Context for this Lesson
Topic: Considering the appearance and experience of bugs. To relate to observations of the natural world, in conjunction with nature journals.
Focus Question: How are bugs similar and different from each other? What are individual artistic interpretations of bugs and their habitats?
When students enter the room there are three questions are written on the board:
- What adjectives describe them?
- What do they look like?
- Where do they live?
Once the students are seated say, “I bet you’re wondering what these questions refer to.” And write “BUGS” on the board above the questions. Ask the students to brainstorm some answers and write them on the board.
Side-coaching questions include:
- How many legs do bugs have?
- What colors are they?
- What do they feel like?
- How do you feel when you see one?
- What are some indoor and outdoor places you might find them?
Observations and Frozen Images
Keeping these questions in mind we’re going to look at some pictures of bugs. Pass out pictures of bugs to each table- appoint a scribe and an announcer at each table. In their groups the students will look at the pictures and then write down all of their observations. After 4 minutes, the announcers share 3 things from each group that was not on the board. These are added to the board lists. After all groups have shared, all of the students stand up at their tables and "try-on" various bug parts. What would it look like if you use your body to make a bug head? Leg? Body? Spotlight some students’ choices. Then, each group picks one bug from their pictures and builds it with their bodies. As they’re building the frozen images remind the students to take care of each other by asking such questions as “Can I touch you?” “Are you comfortable like that?” etc. There will be a gallery of bugs and after 4 minutes spotlight each group for the others to observe and guess their bug.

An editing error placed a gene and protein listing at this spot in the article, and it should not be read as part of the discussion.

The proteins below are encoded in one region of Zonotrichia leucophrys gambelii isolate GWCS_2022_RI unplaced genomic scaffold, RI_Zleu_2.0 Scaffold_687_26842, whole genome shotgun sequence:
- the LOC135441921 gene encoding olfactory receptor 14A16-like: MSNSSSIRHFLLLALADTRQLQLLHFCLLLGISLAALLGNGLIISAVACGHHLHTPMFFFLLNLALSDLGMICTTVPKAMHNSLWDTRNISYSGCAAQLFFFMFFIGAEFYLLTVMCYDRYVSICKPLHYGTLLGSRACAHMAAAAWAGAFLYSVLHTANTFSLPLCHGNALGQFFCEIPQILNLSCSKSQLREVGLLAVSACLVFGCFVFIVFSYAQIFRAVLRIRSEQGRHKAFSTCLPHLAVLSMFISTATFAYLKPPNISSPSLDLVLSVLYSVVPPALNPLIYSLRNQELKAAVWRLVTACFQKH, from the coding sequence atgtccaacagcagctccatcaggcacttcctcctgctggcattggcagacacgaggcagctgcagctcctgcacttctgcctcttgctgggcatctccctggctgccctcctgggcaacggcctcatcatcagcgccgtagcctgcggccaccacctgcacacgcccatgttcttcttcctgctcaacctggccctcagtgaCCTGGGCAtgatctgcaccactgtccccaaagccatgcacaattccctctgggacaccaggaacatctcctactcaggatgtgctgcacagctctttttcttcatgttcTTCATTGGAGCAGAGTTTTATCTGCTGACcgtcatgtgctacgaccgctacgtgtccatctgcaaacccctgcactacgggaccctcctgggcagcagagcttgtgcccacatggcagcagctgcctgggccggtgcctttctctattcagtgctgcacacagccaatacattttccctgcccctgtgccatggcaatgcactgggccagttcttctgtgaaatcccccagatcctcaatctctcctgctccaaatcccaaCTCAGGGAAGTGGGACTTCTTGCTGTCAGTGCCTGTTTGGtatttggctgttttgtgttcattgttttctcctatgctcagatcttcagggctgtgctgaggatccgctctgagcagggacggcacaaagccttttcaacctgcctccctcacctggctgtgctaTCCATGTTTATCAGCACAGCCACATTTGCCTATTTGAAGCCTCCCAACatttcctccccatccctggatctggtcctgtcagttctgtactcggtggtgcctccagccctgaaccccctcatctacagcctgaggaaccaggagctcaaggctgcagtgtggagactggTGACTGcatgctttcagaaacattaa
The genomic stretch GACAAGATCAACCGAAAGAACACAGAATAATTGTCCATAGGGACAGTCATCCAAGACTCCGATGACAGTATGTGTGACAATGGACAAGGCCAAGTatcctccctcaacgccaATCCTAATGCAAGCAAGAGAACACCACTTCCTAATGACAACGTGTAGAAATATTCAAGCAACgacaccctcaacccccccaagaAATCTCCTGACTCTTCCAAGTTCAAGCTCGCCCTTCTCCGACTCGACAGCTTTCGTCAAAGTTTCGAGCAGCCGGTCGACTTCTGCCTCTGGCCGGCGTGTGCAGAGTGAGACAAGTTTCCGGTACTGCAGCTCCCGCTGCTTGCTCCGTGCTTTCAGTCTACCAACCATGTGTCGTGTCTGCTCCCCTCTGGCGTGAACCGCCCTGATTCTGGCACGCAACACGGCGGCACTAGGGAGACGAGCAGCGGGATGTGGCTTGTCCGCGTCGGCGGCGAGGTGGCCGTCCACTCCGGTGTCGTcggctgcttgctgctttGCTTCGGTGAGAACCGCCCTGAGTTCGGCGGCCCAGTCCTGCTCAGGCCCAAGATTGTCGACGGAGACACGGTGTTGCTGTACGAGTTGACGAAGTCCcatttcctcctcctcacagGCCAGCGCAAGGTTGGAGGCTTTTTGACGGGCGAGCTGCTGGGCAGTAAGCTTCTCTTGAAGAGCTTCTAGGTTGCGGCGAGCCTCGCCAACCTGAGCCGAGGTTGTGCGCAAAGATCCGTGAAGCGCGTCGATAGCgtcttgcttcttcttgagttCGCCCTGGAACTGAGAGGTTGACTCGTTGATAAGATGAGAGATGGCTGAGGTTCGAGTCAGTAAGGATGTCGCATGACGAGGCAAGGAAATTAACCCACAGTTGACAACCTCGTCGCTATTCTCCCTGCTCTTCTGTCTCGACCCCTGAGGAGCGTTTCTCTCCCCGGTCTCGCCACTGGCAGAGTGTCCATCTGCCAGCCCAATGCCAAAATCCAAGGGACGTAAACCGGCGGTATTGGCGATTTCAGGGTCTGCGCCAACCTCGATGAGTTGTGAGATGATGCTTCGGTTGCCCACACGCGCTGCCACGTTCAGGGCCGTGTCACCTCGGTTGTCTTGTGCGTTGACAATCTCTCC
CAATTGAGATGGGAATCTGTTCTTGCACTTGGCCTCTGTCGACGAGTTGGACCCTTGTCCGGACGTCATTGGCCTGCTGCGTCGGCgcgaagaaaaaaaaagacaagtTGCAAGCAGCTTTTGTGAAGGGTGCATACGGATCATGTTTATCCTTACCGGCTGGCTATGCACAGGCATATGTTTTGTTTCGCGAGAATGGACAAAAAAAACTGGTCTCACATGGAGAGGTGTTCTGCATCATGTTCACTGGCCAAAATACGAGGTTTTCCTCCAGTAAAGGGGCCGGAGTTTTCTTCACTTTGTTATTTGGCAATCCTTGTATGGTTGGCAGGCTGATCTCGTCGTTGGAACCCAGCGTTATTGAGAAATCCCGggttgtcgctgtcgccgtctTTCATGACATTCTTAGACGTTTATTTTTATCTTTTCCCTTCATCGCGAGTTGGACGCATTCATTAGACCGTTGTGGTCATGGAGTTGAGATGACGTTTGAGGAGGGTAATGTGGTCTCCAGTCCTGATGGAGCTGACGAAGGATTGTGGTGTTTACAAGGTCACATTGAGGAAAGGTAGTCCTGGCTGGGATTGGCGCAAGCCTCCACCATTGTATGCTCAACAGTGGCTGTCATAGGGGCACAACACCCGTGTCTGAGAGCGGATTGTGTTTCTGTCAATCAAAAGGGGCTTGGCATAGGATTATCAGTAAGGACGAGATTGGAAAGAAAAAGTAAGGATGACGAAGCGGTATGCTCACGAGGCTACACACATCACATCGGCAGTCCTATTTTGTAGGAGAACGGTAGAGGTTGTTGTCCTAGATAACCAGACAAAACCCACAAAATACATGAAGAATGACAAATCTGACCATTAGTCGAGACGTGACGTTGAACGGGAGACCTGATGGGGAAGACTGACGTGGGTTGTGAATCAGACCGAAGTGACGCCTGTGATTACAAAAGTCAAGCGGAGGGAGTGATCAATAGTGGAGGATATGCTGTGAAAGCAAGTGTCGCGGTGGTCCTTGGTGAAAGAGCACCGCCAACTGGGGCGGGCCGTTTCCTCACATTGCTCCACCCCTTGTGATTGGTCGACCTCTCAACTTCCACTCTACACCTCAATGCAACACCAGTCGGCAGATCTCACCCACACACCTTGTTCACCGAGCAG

Guided Imagery or Narrative Pantomime (depending on age and focus of students)
Sitting in your own space close your eyes. This is a silent activity, so without speaking, just relax and sit comfortably.